I’d put odds on the fact that I’m not the only person in our sleepy burg with such a stated goal. Others are trying things too: stop smoking, be more active, spend more time with their families. As a whole, we TRY many things. The more important question is, “Are we DOING them?”
I wish I could remember which wise sage pointed out “trying” is “saying ‘no’ with grace.”
A friend lost into your past surprises you by reappearing while you are squeezing cantaloupes at the grocery store. Pre-ordained ceremonial niceties commence, “How are your kids? What’s your husband doing these days? Are you still working at the same place?” It’s a pleasurable oasis of exchange with someone who used to be close. Yet, after the first few paragraphs, what remains to be said? An awkward silence slithers between you until finally you utter, “Let’s get together and catch up. It’s been too long.”
She replies warmly, “I’ll try and call you next week, OK?”
“Sounds great,” you say before exchanging air kisses, and continuing on your mission of securing the finest produce. You know she won’t call. You know you won’t either.
She could have said, “No, I’m too busy,” or “No, I’m not interested.” Rather than such bluntness, she replies with the socially approved, milquetoast, “I’ll try.”
Underlying her intentions was, “No” — delivered with grace.
In those situations, “I’ll try” is caring; it diffuses rough, confrontational, unkind exchanges. However, in so many other circumstances, we use “try” as a justification for our own unwillingness to change. After all, what if we give up or decide later that the objective takes too much effort? It hurts to boldly state, “I AM losing a few pounds,” only to face questions at a later time when well-meaning friends inquire, “How’s the diet going?” It saves face to be able to reply, “I tried, It didn’t work,” rather than, “I wasn’t willing to do it,” or “I changed my mind.”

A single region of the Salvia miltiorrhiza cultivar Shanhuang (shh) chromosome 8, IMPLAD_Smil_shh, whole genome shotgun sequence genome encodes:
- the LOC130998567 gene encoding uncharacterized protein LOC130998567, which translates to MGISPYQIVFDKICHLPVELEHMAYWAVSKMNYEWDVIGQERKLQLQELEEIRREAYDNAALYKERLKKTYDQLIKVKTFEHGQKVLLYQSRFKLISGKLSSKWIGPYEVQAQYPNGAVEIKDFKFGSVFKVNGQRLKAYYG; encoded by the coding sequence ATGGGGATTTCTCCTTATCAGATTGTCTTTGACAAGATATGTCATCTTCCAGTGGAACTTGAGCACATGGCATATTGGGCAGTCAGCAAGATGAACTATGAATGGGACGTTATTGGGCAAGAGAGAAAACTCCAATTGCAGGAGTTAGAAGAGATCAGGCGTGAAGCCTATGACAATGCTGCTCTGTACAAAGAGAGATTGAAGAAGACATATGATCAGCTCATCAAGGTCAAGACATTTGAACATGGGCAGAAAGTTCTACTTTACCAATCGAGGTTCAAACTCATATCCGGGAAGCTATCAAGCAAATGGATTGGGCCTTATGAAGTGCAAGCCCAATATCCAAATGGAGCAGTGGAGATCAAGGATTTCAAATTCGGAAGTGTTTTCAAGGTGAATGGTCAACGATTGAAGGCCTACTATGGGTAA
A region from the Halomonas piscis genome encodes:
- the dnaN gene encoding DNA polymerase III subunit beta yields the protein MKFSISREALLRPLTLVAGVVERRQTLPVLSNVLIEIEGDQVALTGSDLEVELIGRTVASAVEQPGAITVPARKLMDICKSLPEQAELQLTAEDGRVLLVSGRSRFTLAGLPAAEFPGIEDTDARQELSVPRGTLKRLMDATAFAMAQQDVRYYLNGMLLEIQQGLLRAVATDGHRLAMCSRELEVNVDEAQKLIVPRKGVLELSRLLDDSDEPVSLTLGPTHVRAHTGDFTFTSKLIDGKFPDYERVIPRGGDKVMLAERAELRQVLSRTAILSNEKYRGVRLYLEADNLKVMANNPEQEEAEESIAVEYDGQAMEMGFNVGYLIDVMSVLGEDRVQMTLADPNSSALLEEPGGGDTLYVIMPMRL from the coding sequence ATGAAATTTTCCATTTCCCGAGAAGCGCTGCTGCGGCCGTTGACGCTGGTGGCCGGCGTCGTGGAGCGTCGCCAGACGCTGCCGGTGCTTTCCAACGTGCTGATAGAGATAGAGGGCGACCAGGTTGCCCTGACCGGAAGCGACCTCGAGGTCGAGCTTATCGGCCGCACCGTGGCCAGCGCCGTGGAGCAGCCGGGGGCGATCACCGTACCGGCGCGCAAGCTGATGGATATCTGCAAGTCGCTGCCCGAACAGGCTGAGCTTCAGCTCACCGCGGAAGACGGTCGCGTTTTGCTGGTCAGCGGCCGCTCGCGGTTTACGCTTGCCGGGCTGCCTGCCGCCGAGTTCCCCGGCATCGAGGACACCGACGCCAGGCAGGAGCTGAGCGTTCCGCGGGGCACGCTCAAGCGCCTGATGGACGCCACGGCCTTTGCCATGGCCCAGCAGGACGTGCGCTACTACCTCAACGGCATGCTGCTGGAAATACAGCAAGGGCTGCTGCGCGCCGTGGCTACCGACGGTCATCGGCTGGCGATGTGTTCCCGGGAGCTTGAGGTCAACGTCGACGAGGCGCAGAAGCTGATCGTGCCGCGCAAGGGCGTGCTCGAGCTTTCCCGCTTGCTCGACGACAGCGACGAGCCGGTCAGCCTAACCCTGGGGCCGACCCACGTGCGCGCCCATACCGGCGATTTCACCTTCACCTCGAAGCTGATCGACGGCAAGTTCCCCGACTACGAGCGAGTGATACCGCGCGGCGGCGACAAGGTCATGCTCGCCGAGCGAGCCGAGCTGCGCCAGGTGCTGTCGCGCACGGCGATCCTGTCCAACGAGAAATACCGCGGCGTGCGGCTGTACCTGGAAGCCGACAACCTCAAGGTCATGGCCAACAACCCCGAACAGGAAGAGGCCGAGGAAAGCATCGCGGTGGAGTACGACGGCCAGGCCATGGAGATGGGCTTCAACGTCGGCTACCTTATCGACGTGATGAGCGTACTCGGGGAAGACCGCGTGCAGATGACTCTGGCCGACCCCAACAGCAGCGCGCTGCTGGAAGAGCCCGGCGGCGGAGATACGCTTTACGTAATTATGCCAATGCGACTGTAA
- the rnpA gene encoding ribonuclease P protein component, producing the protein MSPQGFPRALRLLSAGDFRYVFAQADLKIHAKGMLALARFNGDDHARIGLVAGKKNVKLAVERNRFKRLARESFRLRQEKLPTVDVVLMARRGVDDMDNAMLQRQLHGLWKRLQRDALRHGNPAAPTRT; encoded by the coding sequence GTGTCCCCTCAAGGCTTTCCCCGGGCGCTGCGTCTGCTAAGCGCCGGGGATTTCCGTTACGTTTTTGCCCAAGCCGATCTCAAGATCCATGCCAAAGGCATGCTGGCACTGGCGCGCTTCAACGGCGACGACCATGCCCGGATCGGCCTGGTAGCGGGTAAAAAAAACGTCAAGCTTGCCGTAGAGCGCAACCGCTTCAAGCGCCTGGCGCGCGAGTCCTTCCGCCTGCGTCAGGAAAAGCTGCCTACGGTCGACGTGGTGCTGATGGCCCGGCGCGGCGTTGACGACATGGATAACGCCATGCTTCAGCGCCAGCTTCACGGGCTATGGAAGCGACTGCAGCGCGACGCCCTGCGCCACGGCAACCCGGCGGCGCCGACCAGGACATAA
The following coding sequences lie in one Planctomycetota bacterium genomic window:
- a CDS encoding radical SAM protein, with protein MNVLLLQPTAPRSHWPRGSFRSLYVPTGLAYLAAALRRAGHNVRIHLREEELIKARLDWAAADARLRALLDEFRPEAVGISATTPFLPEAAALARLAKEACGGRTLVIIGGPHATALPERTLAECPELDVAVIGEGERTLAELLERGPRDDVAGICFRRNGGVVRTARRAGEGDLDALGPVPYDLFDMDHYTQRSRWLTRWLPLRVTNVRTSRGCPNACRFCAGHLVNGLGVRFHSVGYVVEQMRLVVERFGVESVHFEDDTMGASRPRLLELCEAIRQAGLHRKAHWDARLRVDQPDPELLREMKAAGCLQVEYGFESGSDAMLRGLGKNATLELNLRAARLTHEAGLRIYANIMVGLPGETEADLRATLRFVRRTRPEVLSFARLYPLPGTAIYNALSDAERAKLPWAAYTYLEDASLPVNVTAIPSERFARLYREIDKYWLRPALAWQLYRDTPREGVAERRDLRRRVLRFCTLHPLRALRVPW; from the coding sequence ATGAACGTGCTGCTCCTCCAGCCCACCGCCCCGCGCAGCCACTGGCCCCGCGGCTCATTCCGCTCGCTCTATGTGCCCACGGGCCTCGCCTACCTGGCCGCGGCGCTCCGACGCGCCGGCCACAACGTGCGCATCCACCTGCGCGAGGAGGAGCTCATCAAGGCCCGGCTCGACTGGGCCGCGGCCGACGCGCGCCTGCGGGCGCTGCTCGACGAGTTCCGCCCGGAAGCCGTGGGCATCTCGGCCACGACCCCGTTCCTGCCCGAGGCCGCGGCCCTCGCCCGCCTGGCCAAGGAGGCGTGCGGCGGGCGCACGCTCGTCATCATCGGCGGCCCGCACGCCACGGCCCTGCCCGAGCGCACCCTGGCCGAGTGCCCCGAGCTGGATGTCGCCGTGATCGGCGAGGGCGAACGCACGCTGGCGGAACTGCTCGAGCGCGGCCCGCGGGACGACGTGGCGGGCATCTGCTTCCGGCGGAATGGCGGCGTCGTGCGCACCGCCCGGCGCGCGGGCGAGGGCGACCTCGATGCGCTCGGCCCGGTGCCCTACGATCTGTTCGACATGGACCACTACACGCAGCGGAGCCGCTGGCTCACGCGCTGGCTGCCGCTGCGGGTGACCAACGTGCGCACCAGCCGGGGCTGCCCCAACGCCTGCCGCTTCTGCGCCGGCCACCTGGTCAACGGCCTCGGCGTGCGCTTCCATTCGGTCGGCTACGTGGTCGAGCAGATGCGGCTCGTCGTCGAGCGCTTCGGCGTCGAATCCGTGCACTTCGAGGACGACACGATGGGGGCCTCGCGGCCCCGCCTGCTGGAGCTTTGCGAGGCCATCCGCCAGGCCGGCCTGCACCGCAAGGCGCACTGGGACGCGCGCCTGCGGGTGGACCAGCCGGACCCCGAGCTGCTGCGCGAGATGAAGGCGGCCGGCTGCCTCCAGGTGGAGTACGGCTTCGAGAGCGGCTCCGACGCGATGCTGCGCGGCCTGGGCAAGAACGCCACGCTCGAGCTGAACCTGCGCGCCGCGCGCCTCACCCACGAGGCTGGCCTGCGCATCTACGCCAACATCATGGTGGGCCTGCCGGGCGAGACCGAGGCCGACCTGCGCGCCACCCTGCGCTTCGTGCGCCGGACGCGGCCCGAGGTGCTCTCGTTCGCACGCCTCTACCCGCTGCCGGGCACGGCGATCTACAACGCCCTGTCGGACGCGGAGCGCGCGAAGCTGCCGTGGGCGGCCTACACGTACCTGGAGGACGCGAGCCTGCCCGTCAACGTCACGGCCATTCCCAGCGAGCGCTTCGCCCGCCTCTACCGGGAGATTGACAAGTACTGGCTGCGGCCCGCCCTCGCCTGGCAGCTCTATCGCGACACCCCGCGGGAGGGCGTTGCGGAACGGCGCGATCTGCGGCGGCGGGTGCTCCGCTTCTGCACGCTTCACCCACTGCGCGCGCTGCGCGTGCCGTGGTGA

In reality, what is there to “try?” Am I actually eating less? Am I really more active? Select one: “yes” or “no.” If I choose to not act on my own words, I am not “trying,” I am simply “not doing.”
Of late, I find myself stating proudly to anyone within earshot what I am “trying” to do. In actuality, I am setting the stage for the excuses I might use at another time.
“I am trying to lose weight,” I say.
My friends nod in agreement, commiserating. “It’s tough, isn’t it?”
“Yes. But I’m really trying hard.”
“Good for you,” they say, “I admire you.”
Yet, my scale has not moved; my waistline has not shrunk. The glaring unavoidable reality is I am not “trying,” I am stagnating. The moment has arrived; it is time to stop “trying” and begin “doing.”
The use of the word “try” is so addictive; it’s tough to ratchet up the commitment to “I’m doing.” But I’m trying.